BACKGROUND: Over the past decade, the robotic assisted radical prostatectomy (RARP) has grown increasingly popular and quickly equated itself as the most commonly used modality to treat locally-confined prostate cancer.
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Despite increased utilization, there is limited comparative research demonstrating superiority for RARP over the conventional radical retropubic prostatectomy (RRP). Furthermore, though perioperative and short--term oncologic outcomes are equivalent if not superior for the robotic approach, the optimal utilization of robotic technology remains to be determined with cost serving as a primary driver. In this review, we performed a literature search to identify comparative effectiveness research as it pertains to RARP versus RRP.
METHODS: We performed a PubMed literature search for a review of articles published between 2000 and 2014 using the following keywords to identify pertinent research: robot or robotic prostatectomy, open or retropubic prostatectomy, cost, resource utilization.
RESULTS: Long--term data comparing RARP and RRP remains limited, though short--term positive surgical margins, biochemical recurrence--free survival, and need for adjuvant therapy appear at least equivocal, if not in favor of RARP versus RRP. Functional outcomes including return of continence and potency favor RARP while cost still favors RRP. Nonetheless, the generalization of results remains difficult with surgeon volume playing a large role in improving efficiency and quality.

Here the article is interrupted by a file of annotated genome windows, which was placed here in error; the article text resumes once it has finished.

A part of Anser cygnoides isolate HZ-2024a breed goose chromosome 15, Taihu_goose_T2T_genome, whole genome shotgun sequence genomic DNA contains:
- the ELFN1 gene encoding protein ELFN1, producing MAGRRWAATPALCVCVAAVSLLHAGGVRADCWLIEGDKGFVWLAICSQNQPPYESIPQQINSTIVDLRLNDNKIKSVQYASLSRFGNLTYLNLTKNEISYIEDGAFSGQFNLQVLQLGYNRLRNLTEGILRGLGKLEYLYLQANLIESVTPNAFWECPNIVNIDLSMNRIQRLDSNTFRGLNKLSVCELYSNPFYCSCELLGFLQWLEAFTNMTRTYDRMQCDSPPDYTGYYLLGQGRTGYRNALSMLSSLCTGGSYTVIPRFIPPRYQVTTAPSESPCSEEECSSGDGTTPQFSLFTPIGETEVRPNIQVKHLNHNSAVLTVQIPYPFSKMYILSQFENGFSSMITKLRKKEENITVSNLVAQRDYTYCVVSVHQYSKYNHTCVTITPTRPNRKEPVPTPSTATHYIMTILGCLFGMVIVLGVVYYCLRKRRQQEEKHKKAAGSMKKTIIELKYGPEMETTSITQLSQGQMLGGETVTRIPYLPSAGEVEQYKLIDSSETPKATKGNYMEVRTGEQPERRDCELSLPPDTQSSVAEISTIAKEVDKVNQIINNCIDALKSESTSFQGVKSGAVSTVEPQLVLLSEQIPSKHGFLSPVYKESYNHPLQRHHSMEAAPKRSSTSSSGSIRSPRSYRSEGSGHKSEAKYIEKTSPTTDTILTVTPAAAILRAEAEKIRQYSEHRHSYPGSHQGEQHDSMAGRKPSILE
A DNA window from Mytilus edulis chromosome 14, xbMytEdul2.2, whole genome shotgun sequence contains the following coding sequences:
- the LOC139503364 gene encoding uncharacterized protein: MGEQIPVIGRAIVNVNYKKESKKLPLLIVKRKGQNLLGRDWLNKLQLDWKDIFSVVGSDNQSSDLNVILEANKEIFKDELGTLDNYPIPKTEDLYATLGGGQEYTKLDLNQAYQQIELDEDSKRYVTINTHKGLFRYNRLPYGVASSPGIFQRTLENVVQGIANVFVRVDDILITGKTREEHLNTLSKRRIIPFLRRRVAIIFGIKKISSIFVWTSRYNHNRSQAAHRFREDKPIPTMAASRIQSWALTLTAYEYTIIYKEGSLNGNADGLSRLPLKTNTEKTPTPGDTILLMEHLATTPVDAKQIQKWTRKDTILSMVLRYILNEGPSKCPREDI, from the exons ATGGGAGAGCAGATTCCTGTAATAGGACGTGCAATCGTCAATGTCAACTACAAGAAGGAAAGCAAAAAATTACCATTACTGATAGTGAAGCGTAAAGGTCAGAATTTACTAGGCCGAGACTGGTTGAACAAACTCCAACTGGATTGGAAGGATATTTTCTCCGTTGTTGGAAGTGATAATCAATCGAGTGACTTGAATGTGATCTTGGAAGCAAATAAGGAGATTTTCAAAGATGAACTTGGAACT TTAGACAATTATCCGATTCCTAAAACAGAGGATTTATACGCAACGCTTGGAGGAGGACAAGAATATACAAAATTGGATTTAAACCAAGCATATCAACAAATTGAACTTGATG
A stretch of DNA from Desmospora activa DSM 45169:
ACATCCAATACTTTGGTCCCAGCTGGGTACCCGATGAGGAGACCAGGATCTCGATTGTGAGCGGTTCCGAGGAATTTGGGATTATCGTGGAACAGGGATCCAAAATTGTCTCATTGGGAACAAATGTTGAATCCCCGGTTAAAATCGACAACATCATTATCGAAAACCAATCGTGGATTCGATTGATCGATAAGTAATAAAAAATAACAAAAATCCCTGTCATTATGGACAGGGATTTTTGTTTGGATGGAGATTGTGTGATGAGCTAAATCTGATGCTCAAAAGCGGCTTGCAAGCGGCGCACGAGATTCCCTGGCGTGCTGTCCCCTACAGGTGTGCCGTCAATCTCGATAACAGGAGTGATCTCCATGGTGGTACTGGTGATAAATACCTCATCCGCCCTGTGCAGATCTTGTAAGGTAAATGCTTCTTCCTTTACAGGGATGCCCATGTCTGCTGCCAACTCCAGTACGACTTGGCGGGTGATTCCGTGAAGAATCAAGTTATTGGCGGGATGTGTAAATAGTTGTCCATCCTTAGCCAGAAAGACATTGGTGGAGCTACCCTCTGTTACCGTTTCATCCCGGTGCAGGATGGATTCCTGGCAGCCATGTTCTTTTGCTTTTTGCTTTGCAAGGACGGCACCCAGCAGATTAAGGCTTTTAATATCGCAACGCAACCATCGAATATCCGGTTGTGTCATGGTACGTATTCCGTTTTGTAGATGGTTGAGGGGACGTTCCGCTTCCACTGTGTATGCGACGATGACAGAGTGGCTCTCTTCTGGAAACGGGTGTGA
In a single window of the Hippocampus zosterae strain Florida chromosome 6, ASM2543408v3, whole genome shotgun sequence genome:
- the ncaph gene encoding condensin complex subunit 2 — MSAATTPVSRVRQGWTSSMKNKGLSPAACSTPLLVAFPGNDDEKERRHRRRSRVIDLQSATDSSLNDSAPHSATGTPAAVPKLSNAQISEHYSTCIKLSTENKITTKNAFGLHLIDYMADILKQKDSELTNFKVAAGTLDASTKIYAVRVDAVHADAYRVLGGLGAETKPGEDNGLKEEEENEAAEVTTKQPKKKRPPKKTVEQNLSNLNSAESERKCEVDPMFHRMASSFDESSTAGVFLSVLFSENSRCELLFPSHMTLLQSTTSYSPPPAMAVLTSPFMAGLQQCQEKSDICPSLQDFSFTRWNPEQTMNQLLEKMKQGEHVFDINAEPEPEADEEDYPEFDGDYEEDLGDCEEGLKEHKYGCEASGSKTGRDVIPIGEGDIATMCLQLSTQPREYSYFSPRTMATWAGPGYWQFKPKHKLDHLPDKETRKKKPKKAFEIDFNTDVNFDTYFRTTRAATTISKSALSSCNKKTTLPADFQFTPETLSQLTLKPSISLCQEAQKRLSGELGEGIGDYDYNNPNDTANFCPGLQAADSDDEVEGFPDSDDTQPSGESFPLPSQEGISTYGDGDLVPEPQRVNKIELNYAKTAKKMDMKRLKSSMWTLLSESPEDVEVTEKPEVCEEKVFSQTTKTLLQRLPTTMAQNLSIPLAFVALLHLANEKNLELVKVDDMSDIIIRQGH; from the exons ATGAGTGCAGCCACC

CONCLUSION: For the foreseeable future, an increasing number of prostatectomies will continue to be performed robotically. Though RARP appears to offer improved functional outcomes with good short--term oncologic outcomes, there is a need for longer--term studies to assess the true value of RARP. Outcomes aside, rigorous, prospective randomized--controlled trials must also be performed on the cost--effectiveness of RARP to determine its overall utility in an era of health care delivery reform.
Laviana A, Williams SB, King ED, Chuang RJ, Hu JC. Are you the author?
Institute of Urologic Oncology, Department of Urology, David Geffen School of Medicine at UCLA, Los Angeles, CA, USA.
Reference: Minerva Urol Nefrol. 2014 Nov 26. Epub ahead of print.